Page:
[Jan 10, 2018, 8:49 PM]
RALEIGH, N.C. — In a year marked by pandemic shutdowns, virtual meetings and travel advisories, visitor spending in North Carolina dropped 32 percent in 2020, reversing a10-year run of records set by domestic and international travelers. In releasing preliminary findings from research conducted by the U.S. Travel Association and Tourism Economics, Christopher Chung, chief executive officer of the Economic Development Partnership of North Carolina, said the losses underscore the importance of recovery for one of the state’s most vital industry sectors.
“For generations, North Carolina has banked on tourism’s contributions to the local and statewide economy and to the livelihoods of thousands of residents,” Chung said. “We hope that with continued progress in the fight against COVID-19, we can work together to restore the vitality of an industry that benefits every corner of the state.”
Though unsurprising in light of the pandemic’s pervasive effects, the numbers for 2020 quantify COVID-19’s devastating toll on tourism. Of the total $19.96 billion in tourism spending, domestic visitors contributed $19.7 billion, a drop of 29.5 percent. The $268 million spent by international travelers represents a 79.4 percent decrease from 2019.
The tourism-supported workforce decreased 26.4 percent to 178,700 jobs. Tourism payroll dipped to $6.4 billion, a nearly 25 percent decrease from a record-breaking 2019. State and local governments saw similar decreases in visitor generated tax revenues to $1.8 billion from $2.4 billion in 2019. North Carolina ranked fifth among states for total visitor volume in 2020.
The figures are preliminary findings from research commissioned by Visit North Carolina, a unit of the Economic Development Partnership of North Carolina, and conducted by the U.S. Travel Association and Tourism Economics. In measuring the economic value of the travel sector, the research incorporates a broad range of data sources to ensure that the entire visitor economy is quantified in detail. The U.S. Bureau of Economic Analysis, the U.S. Bureau of Labor Statistics, OmniTrak visitor profiles, the U.S. Census, STR lodging reports and the N.C. Department of Revenue are among the sources included in this comprehensive model.
"The recovery of our tourism industry is essential to the state’s economic well-being,” said Machelle Sanders, North Carolina Commerce Secretary. “More than 45,000 small businesses across North Carolina rely on what visitors spend on everything from lodging and dining to transportation, recreation and retail. Jobs in all 100 counties are at stake.” Sanders noted that as a result of travelers’ contributions to state and local tax revenue, each North Carolina resident realizes about $170 in yearly savings.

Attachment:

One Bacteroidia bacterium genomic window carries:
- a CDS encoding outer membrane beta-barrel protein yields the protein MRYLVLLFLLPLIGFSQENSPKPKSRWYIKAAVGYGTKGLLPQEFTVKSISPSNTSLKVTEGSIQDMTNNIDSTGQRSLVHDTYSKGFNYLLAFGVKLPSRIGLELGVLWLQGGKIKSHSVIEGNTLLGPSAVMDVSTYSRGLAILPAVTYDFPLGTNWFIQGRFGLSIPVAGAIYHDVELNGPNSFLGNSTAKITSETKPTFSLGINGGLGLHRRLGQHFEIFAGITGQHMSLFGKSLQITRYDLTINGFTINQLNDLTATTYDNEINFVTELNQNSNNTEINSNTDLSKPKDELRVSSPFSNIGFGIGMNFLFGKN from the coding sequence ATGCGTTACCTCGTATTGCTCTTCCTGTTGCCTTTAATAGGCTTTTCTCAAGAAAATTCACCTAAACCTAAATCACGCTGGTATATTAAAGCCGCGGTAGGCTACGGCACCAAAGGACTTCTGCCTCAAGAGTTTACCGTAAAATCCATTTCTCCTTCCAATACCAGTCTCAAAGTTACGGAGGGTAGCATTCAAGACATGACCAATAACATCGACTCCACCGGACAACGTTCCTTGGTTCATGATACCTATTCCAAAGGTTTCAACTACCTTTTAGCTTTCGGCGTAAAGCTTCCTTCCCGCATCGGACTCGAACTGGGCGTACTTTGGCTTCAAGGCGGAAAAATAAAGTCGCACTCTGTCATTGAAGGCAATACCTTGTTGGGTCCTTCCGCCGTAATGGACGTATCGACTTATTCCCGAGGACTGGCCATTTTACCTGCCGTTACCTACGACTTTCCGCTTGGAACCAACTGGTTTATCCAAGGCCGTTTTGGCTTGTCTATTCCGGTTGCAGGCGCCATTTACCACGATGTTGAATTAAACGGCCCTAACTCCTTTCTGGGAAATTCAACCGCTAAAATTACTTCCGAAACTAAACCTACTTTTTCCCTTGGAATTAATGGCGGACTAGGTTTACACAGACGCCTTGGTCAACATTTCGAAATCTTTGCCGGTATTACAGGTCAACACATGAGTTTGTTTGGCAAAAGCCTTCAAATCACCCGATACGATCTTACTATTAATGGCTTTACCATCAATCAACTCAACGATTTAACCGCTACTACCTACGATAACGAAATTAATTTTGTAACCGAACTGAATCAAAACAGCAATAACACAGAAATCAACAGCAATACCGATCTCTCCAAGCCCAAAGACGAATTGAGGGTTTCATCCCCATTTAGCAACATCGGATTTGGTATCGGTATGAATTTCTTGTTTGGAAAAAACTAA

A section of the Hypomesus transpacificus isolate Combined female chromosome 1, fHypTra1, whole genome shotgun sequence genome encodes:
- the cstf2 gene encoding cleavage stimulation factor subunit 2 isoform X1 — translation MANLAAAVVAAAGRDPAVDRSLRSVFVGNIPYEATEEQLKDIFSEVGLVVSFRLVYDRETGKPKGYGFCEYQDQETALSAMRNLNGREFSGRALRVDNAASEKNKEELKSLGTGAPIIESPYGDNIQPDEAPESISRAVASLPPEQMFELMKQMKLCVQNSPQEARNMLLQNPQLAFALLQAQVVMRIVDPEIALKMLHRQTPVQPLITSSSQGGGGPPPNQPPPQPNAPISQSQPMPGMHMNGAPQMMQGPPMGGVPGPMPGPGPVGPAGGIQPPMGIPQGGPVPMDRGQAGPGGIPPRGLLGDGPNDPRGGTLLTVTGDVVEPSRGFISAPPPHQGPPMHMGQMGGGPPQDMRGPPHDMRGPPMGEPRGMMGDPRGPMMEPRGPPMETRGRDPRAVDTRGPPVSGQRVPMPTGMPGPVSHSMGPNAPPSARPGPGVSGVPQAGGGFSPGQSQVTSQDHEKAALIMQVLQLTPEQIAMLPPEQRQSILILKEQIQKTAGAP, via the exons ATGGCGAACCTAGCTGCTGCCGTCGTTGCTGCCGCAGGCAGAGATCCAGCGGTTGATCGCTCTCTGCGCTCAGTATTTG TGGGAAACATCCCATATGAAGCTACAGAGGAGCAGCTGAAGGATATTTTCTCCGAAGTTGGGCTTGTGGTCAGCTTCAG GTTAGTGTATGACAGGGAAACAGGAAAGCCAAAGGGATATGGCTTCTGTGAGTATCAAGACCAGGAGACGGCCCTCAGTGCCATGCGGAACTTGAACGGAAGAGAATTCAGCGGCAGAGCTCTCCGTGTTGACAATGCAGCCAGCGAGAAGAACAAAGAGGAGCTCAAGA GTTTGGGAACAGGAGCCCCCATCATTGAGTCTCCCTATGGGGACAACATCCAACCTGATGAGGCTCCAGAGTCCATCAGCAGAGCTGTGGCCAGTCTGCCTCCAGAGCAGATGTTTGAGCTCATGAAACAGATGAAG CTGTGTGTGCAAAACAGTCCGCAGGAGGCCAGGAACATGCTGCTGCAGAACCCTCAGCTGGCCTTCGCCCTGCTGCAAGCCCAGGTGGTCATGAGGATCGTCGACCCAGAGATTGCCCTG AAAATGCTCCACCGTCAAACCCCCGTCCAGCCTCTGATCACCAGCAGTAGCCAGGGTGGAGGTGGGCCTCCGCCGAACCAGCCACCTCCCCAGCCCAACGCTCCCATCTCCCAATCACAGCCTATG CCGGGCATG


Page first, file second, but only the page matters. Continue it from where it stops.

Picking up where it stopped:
The release of the 2020 research findings coincides with National Travel and Tourism Week, an observance created to celebrate the value of travel to the economy, business and personal well-being. It also follows the April launch of "Get Back to a Better Place," a Visit NC marketing campaign to inspire travelers to rediscover the joys of a North Carolina trip. The campaign aligns with Gov. Roy Cooper’s intentions to lift restrictions by June 1 based on continued progress with vaccinations and improving COVID-19 trends. The statewide mask mandate might also be adjusted.
“With the vaccine rollout and improved metrics in the fight against COVID-19, we’re eager to jump-start the recovery of the North Carolina tourism industry,” said Wit Tuttell, Director of Visit NC. “It might be a long road, but given our state’s resiliency and its vast appeal to travelers, we have confidence in a comeback that will bring us back to a better place.”
About Visit North Carolina:
Visit North Carolina is part of the Economic Development Partnership of North Carolina. Established in 2014, the EDPNC is a 501(c)(3) nonprofit corporation that oversees the state's efforts in business and job recruitment and retention, international trade, and tourism, film and sports development. The mission of Visit North Carolina is to unify and lead the state in developing North Carolina as a major destination for leisure travel, group tours, meetings and conventions, sports events and film production. For more information on North Carolina’s destinations and travel assets, go to VisitNC.com.